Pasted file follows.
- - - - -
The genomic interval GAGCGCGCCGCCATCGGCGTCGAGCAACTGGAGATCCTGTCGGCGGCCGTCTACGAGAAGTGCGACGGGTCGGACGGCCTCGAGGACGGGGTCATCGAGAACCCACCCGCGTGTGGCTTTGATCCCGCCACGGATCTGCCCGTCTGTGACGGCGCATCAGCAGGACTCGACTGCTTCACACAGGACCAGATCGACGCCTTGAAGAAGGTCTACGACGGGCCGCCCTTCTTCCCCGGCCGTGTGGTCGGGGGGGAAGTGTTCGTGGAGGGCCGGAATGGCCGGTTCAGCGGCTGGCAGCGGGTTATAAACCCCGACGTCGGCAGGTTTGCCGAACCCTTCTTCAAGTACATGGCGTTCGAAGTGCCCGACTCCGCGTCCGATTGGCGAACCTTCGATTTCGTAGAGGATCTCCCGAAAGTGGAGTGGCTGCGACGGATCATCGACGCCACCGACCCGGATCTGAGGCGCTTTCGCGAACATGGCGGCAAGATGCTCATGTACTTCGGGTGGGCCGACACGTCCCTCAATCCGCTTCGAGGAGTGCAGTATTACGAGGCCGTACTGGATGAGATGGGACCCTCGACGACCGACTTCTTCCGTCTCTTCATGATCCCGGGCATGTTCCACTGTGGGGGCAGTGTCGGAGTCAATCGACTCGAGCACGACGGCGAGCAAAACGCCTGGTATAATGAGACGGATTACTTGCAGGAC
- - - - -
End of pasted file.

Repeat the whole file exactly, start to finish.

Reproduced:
The genomic interval GAGCGCGCCGCCATCGGCGTCGAGCAACTGGAGATCCTGTCGGCGGCCGTCTACGAGAAGTGCGACGGGTCGGACGGCCTCGAGGACGGGGTCATCGAGAACCCACCCGCGTGTGGCTTTGATCCCGCCACGGATCTGCCCGTCTGTGACGGCGCATCAGCAGGACTCGACTGCTTCACACAGGACCAGATCGACGCCTTGAAGAAGGTCTACGACGGGCCGCCCTTCTTCCCCGGCCGTGTGGTCGGGGGGGAAGTGTTCGTGGAGGGCCGGAATGGCCGGTTCAGCGGCTGGCAGCGGGTTATAAACCCCGACGTCGGCAGGTTTGCCGAACCCTTCTTCAAGTACATGGCGTTCGAAGTGCCCGACTCCGCGTCCGATTGGCGAACCTTCGATTTCGTAGAGGATCTCCCGAAAGTGGAGTGGCTGCGACGGATCATCGACGCCACCGACCCGGATCTGAGGCGCTTTCGCGAACATGGCGGCAAGATGCTCATGTACTTCGGGTGGGCCGACACGTCCCTCAATCCGCTTCGAGGAGTGCAGTATTACGAGGCCGTACTGGATGAGATGGGACCCTCGACGACCGACTTCTTCCGTCTCTTCATGATCCCGGGCATGTTCCACTGTGGGGGCAGTGTCGGAGTCAATCGACTCGAGCACGACGGCGAGCAAAACGCCTGGTATAATGAGACGGATTACTTGCAGGAC